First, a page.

Carp virus water quality impact: "minimal" to "manageable"
RESEARCHERS at the University of Adelaide found that in many Australian inland waterways, risks to water quality associated with the potential release of the carp virus would be minimal in many areas and manageable in others.
“If the carp virus is released to control carp,” explains principal investigator Justin Brooks “the ecosystem will need to cope with a surge in the number of dead carp, an increased demand for dissolved oxygen and the presence of more nutrients. This work has shown the impacts on water quality would be minimal in many waterways where there is good flow and mixing and manageable where the flow is slower.”
The study’s models show that areas with good flow, depth and cooler waters would likely cope best, whereas shallower waters with low or no flow and warmer temperatures are more likely to experience water quality impacts, especially if the density of carp is high. These waterbodies might require some intervention to clean up dead carp to avoid significant impacts on water quality.
The main threats to water quality include a reduction in the concentration of oxygen in the water and the possibility of associated algal blooms. The first is due to the oxygen consumption of organisms working to decompose dead carp, whereas the second is a result of an increase of nutrients present in the water as dead carp break down.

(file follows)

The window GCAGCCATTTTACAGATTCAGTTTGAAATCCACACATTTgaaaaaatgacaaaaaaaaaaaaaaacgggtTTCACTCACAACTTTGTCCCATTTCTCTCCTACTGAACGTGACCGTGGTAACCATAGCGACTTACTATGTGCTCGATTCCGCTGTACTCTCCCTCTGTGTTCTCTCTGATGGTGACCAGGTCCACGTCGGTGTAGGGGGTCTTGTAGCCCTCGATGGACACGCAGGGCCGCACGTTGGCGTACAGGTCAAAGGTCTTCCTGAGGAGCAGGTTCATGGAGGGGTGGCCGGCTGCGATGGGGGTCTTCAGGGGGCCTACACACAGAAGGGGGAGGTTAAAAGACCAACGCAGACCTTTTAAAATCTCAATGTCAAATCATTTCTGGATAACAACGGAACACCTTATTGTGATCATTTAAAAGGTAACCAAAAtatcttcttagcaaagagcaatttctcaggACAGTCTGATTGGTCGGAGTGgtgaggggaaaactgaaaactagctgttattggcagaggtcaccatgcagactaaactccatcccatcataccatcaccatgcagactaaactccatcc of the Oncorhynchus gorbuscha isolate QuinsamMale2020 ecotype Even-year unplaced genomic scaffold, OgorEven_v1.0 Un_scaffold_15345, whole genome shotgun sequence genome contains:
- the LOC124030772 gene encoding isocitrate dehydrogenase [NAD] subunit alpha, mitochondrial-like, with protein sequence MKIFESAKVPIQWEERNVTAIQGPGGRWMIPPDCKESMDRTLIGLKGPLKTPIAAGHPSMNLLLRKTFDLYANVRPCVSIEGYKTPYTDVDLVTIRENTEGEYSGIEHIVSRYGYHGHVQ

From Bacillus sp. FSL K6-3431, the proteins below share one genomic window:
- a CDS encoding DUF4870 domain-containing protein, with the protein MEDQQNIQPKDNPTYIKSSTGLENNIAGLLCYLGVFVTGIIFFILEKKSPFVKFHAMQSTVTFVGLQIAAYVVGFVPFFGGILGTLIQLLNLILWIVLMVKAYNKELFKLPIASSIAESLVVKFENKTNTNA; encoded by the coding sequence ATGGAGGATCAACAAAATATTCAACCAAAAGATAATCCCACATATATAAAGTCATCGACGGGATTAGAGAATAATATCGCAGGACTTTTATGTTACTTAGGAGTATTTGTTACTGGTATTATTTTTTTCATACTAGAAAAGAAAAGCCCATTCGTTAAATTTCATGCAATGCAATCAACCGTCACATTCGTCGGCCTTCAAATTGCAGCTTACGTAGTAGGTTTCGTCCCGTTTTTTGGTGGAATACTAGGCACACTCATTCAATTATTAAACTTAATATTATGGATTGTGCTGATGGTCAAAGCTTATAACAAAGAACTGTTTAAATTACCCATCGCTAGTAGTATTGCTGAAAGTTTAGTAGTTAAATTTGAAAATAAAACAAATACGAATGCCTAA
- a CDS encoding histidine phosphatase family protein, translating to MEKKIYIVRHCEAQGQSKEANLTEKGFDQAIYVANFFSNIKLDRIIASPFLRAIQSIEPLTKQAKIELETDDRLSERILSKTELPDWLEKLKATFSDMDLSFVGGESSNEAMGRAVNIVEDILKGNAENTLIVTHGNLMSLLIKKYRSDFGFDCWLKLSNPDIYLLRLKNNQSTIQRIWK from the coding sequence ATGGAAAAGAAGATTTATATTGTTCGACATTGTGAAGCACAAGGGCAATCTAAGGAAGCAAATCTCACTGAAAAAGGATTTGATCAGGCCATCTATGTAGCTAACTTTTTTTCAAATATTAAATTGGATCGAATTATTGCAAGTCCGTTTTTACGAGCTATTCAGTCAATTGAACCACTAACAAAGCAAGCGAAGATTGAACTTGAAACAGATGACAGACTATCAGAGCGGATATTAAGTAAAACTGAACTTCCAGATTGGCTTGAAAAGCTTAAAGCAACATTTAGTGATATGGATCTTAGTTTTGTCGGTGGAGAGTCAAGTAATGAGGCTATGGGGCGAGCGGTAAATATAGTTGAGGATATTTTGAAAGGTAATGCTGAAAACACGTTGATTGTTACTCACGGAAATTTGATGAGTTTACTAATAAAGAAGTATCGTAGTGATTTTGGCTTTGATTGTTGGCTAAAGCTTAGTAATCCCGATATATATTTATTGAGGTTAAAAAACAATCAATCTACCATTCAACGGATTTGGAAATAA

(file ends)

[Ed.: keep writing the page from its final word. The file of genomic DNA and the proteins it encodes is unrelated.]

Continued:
The research showed that at the existing biomass of carp, it would be unlikely that oxygen concentrations would drop below levels that are dangerous for native fish in most waterways.
In many locations, the research showed that the existing biomass of carp would have to be increased by more than four times before water quality impacts would become noticeable.
The research means that management of carp carcasses can focus on the higher risk sites which have still water and higher temperatures.
This research project is an important part of the National Carp Control Plan (NCCP). The NCCP is a $10.2 million program led by the Fisheries Research and Development Corporation, on behalf of the Australian Government. It aims to address two questions: Is it feasible to release the carp herpes virus to control carp? If so what is the most effective way to release and manage the virus?
This project provides some of the science to help answer these questions.
The NCCP will be delivered to the Australian Government in December 2019. The Australian Government will then decide on the next steps.
The NCCP was formed to investigate the feasibility of releasing a virus to control carp in Australian waterways.
Carp (Cyprinus carpio) completely dominate freshwater fish communities in south eastern Australia. Carp impacts are felt environmentally, economically and socially. Carp affect water quality, native fish, fishing and irrigation. Carp impacts are felt environmentally, economically and socially.
For more information: www.carp.gov.au